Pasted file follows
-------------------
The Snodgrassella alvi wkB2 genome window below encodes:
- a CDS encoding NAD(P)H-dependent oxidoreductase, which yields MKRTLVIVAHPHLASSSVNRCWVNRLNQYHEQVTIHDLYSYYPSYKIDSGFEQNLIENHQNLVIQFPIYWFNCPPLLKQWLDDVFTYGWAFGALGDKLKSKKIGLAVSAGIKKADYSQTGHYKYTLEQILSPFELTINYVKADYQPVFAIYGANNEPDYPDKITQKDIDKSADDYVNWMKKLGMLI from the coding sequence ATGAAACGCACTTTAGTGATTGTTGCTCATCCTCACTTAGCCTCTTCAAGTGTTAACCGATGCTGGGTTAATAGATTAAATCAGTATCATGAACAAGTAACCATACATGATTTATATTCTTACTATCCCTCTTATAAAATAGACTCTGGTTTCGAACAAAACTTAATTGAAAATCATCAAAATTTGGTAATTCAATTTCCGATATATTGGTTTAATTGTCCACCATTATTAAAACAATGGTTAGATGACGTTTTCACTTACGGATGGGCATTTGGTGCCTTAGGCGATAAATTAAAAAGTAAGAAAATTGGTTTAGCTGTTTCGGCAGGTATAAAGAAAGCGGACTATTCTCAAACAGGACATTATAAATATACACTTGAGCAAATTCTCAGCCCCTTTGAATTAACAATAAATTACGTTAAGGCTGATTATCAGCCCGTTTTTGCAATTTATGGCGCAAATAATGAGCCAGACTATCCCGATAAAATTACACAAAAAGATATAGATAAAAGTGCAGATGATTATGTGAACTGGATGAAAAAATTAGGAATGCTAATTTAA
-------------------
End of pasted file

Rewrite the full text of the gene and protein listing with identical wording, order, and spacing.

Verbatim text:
The Snodgrassella alvi wkB2 genome window below encodes:
- a CDS encoding NAD(P)H-dependent oxidoreductase, which yields MKRTLVIVAHPHLASSSVNRCWVNRLNQYHEQVTIHDLYSYYPSYKIDSGFEQNLIENHQNLVIQFPIYWFNCPPLLKQWLDDVFTYGWAFGALGDKLKSKKIGLAVSAGIKKADYSQTGHYKYTLEQILSPFELTINYVKADYQPVFAIYGANNEPDYPDKITQKDIDKSADDYVNWMKKLGMLI from the coding sequence ATGAAACGCACTTTAGTGATTGTTGCTCATCCTCACTTAGCCTCTTCAAGTGTTAACCGATGCTGGGTTAATAGATTAAATCAGTATCATGAACAAGTAACCATACATGATTTATATTCTTACTATCCCTCTTATAAAATAGACTCTGGTTTCGAACAAAACTTAATTGAAAATCATCAAAATTTGGTAATTCAATTTCCGATATATTGGTTTAATTGTCCACCATTATTAAAACAATGGTTAGATGACGTTTTCACTTACGGATGGGCATTTGGTGCCTTAGGCGATAAATTAAAAAGTAAGAAAATTGGTTTAGCTGTTTCGGCAGGTATAAAGAAAGCGGACTATTCTCAAACAGGACATTATAAATATACACTTGAGCAAATTCTCAGCCCCTTTGAATTAACAATAAATTACGTTAAGGCTGATTATCAGCCCGTTTTTGCAATTTATGGCGCAAATAATGAGCCAGACTATCCCGATAAAATTACACAAAAAGATATAGATAAAAGTGCAGATGATTATGTGAACTGGATGAAAAAATTAGGAATGCTAATTTAA